The American Anthropological Association defines anthropology as “the study of humans, past and present. To understand the full sweep and complexity of cultures across all of human history, anthropology draws upon knowledge from the social and biological sciences as well as the humanities and physical sciences.
Anthropology is the science of man. It tells the story from ape-man to spaceman, attempting to describe in detail all the epochs of this continuing history. Writers of fiction, and in particular science fiction, peer over the anthropologists’ shoulders as the discoveries are made, then utilize the material in fictional works. Where the scientist must speculate reservedly from known fact and make a small leap into the unknown, the writer is free to soar high on the wings of fancy.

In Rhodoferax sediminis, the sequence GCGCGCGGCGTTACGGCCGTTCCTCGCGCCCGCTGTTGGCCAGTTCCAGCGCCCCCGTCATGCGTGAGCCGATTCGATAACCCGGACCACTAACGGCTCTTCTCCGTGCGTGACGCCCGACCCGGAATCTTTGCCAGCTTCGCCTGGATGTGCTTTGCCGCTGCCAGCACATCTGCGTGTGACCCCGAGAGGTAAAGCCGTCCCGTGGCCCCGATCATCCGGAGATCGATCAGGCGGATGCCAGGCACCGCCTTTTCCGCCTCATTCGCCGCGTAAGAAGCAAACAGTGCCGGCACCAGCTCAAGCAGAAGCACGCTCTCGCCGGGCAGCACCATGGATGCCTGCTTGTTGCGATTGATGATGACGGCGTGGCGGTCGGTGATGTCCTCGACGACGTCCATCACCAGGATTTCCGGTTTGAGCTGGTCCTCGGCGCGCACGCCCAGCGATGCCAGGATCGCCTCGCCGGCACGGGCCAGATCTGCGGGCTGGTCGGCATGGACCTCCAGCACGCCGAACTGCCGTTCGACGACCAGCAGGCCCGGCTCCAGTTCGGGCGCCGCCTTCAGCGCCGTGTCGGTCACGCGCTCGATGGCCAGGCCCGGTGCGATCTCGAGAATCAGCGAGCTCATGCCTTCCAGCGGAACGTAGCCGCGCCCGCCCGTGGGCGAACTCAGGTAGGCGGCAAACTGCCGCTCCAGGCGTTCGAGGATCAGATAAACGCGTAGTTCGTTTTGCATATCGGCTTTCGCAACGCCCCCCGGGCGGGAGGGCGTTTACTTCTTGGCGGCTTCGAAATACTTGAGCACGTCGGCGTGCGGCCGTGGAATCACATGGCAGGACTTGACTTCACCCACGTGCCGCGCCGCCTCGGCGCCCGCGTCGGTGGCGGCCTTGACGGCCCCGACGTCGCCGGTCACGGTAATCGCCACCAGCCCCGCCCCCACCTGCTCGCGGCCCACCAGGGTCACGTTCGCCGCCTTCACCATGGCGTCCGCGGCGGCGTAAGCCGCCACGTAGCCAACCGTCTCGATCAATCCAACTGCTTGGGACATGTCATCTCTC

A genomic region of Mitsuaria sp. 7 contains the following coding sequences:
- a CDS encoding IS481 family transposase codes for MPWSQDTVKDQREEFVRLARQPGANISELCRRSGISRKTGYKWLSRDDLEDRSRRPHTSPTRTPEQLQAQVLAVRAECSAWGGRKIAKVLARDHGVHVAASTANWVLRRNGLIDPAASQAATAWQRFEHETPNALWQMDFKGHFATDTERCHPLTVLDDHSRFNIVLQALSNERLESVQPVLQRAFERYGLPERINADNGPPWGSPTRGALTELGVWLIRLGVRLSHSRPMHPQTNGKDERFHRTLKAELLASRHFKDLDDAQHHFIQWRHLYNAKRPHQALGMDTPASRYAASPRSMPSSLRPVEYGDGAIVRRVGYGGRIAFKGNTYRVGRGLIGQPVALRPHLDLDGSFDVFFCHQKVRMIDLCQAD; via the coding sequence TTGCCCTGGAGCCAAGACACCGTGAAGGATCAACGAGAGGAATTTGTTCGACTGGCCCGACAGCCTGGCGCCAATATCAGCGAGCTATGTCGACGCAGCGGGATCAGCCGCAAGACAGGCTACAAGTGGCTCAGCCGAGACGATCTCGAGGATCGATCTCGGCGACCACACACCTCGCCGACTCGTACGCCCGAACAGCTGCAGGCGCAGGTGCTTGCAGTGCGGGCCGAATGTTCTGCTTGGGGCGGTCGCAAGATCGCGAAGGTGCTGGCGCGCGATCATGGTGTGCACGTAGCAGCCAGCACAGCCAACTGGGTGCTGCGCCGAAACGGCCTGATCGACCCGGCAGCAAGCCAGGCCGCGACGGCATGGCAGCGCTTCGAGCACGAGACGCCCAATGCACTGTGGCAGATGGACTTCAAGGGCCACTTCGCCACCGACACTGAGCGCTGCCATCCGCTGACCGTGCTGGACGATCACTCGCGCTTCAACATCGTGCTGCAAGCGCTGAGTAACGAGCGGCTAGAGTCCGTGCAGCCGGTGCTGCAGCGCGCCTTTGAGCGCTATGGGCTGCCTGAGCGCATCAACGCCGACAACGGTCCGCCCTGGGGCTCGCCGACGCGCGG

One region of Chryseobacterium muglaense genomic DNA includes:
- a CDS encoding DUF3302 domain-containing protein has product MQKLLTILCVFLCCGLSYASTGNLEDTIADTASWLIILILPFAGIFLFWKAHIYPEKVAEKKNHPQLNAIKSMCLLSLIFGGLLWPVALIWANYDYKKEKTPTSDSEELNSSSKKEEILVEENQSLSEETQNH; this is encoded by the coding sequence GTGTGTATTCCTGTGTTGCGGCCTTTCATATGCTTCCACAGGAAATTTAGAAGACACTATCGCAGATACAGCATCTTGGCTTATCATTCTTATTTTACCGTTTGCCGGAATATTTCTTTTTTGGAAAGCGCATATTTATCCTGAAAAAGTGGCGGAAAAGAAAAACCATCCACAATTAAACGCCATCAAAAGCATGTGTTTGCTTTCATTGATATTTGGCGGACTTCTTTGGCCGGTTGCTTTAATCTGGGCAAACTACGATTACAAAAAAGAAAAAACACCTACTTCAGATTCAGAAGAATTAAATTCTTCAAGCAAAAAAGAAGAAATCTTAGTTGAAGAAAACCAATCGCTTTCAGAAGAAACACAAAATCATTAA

Anthropological science fiction is best exemplified by the work of writers such as Ursula K. Le Guin, Michael Bishop, Joanna Russ, Ian Watson, and Chad Oliver.